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The Yarn Garden is a uniquely decorated shop in Charlotte where needleart enthusiasts are growing skills as knitters and crocheters in what’s “reminiscent of a garden space.”

Charlotte resident Lindsay Potter, 34, purchased the already established yarn shop in 2007, back when she was a “kid” just out of college, where she majored in economics and management, with a minor in studio art. She spent the next 10 years looking for the perfect spot for her business, and as luck would have it, she found it just feet away — around the corner at 131 S. Cochran.

“We just celebrated one year in the space in April,” she said. “It’s been amazing! I’m in a larger space and I had the opportunity to bring 10 years of experience to a new and completely empty space and design the store in the direction I want my business to go in.”

After demolishing the interior of the 130-year-old building down to its original ceiling and flooring, Potter said, “I’ve done the whole interior to be reminiscent of a garden space. I have several different locations (inside). I have the tool shed where all my needles and notions are. I have the potting bench where I showcase newer yarns coming in. I have a pergola that’s built inside, and that’s my comfortable seating area. I have a barn structure which I call the barn yard, and it’s my classroom space with table and chairs. And, I (also) have an outhouse inside the building.

“I have tall ceilings, so there was lots of space for me to build these structures. I’ve had a blast! I used a lot of doors, some repurposed items and old ladders.”

And, what would a garden theme be without plants? “I have live plants scattered throughout,” she said. “I’m not as green of a thumb as I’d like to be, but this year, I’m hoping to create more of a container garden in the back — outside the shop.”

When first-time customers enter the 1,700-square-foot shop, Potter enjoys listening to their comments. She said, “They’re taken aback by the structures. I love to hear the appreciation they have. One customer (Jeanne Simon) I talked to yesterday, described her first time as a ‘visual adventure.’ ”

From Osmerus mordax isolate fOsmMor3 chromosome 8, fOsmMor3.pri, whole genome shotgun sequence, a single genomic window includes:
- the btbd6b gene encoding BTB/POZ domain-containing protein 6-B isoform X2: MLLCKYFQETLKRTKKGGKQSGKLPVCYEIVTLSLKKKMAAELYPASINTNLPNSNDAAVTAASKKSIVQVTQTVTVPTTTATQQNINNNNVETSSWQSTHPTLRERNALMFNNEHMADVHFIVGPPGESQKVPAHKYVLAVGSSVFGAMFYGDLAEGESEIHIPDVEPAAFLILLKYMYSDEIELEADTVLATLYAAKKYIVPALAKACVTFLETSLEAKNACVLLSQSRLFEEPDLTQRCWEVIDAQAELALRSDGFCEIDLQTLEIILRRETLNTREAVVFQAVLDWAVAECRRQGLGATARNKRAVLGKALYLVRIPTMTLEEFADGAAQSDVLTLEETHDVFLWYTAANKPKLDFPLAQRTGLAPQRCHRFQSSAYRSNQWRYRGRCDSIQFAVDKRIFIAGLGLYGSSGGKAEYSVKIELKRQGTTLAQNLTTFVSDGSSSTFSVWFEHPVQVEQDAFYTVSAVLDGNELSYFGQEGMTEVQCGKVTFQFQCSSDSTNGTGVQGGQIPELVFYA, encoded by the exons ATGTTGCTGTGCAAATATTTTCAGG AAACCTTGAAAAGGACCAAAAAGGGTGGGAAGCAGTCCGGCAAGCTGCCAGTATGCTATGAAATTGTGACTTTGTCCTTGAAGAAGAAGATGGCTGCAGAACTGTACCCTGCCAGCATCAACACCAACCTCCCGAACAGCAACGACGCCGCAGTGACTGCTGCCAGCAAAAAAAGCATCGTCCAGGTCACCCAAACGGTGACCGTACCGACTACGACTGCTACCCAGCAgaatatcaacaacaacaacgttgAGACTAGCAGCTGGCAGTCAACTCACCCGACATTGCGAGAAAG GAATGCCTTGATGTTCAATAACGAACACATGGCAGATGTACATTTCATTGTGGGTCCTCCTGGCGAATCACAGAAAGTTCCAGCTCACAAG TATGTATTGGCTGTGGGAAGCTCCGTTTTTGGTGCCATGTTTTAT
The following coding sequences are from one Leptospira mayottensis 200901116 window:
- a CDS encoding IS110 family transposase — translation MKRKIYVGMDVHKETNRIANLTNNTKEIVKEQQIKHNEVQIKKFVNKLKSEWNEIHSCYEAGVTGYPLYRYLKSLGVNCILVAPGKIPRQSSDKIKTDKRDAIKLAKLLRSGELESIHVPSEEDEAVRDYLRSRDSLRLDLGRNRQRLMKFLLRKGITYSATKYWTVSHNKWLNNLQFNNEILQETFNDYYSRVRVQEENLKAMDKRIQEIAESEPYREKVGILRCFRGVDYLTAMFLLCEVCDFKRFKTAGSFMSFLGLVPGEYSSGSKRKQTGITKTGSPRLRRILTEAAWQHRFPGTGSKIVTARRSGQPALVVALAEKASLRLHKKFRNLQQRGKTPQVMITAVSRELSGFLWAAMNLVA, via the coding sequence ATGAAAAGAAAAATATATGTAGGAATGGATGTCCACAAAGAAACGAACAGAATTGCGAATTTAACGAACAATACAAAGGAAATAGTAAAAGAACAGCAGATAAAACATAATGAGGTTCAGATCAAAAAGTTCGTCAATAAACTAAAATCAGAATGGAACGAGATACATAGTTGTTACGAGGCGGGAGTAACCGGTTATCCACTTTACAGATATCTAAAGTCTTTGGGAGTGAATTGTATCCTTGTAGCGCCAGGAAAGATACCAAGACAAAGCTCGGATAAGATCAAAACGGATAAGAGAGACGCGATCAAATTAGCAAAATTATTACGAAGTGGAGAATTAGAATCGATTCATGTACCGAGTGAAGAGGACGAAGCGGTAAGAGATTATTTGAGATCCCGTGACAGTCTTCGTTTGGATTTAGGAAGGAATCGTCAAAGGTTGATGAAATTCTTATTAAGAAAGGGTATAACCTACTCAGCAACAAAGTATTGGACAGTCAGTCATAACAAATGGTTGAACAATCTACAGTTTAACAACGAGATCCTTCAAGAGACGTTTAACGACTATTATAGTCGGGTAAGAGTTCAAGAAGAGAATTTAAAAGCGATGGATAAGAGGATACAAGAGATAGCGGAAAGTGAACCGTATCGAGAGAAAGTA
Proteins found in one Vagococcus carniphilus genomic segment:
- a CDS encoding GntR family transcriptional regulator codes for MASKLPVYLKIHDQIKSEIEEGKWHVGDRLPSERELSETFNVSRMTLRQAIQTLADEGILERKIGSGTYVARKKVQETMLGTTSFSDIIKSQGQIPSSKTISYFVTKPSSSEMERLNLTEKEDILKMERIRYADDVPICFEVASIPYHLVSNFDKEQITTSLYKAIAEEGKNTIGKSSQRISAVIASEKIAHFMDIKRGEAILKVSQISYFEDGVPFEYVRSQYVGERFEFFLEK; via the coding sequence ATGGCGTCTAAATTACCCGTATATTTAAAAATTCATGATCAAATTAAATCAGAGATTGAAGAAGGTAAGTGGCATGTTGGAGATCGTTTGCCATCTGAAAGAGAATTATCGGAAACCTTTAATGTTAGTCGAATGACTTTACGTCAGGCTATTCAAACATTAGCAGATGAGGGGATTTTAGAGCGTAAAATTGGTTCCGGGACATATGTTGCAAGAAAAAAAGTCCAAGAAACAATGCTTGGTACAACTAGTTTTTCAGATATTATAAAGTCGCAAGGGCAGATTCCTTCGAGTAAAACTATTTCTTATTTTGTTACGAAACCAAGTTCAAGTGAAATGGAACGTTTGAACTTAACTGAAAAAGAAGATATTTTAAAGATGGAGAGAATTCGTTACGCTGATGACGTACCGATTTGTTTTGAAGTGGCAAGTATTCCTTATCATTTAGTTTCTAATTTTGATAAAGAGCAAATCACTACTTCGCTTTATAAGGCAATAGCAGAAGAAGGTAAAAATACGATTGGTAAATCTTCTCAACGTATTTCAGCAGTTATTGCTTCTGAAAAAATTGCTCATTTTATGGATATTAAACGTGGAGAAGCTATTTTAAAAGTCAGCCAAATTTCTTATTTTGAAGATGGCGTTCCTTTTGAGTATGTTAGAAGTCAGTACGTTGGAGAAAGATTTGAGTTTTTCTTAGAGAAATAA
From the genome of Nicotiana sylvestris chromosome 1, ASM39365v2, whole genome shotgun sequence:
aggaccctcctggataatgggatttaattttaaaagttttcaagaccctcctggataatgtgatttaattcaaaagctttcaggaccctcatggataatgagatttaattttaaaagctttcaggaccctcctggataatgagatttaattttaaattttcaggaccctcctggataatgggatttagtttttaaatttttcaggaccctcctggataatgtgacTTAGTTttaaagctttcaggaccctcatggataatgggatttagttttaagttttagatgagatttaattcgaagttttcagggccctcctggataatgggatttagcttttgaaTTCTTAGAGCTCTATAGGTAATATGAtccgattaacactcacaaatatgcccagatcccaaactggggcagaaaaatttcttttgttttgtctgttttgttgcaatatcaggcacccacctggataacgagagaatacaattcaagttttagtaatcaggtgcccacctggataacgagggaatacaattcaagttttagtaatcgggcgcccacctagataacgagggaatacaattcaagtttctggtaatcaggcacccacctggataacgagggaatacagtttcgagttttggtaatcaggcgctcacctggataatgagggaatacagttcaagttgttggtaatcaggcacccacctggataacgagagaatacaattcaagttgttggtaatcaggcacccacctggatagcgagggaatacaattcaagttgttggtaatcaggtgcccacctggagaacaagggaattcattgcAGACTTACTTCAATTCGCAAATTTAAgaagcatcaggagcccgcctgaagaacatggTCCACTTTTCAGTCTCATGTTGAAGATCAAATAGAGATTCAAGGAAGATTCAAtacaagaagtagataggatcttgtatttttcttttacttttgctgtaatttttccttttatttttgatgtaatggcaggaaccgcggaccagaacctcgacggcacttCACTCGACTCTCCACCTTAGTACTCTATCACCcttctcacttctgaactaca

Activities at the Yarn Garden include the Tuesday Night Knitters, a social knitting group; and private knitting and crocheting lessons for children and adults at $10 an hour per person. “I call myself a native knitter, but I do have crochet skills,” said Potter. “I can usually help people with crocheting, or put them in touch with a more knowledgeable crocheter.” She has both crocheting and knitting instructors come into the shop to teach.

Among yarns sold at the shop are Round Mountain Fibers, Mountain Colors, Wonderland Yarns, Berroco, Noro, “every single color of Cascade’s Heritage,” and fingering-weight fibers for socks. Potter also “like(s) to support several indie dyers here in Michigan — AJHC Wools, and Splash of Color Yarns.”

Since her first year as owner of the Yarn Garden, Potter has hosted a fall weekend getaway for knitters and crocheters to Shipshewana. “Just about every generation is represented there,” she said. “We generally have a project that we work on together, and that’s part of the goodie bag they get when they sign-up. This year, my sign-up was all done via my website (yarngardenmichigan.com), and I sold 50 spots in less than 15 minutes! Forty was supposed to have been the maximum.” The fee for this year’s event, set for Nov. 2-4, is $320 per person, which includes lodging, most meals and entertainment.

And, for Stitches Midwest, a national convention for such crafters as knitters, crocheters, weavers, spinners, etc., Potter organizes a day trip by reserving a motor coach for 45-50 knitters and crocheters. “We pick up here in Charlotte, and we head down to Kalamazoo and pick up another group. I’ve done it the last several years.”

With more plans for growing the Yarn Garden, Potter, the mother of 4-year-old twin girls, hopes to someday “take over the world and teach everyone to knit.” But on a more serious note, she said, “I hope to really expand my website and offerings. I know an online store will never take over a brick and mortar experience, but if I can expand my services to those who can’t visit me in person, that’s what I’d like to do. And, I plan to create a YouTube channel for the Yarn Garden. I now do some Facebook-like stuff, and the response I get is tremendous!”

Detroit News Columnist Jocelynn Brown is a longtime Metro Detroit crafter.You can reach her at (313) 222-2150, jbrown@detroitnews.com or facebook.com/DetroitNewsHandmade.

Contact the Yarn Garden (131 South Cochran, Charlotte) at yarngardenmichigan.com. Email: yarngardenmi@gmail.com.

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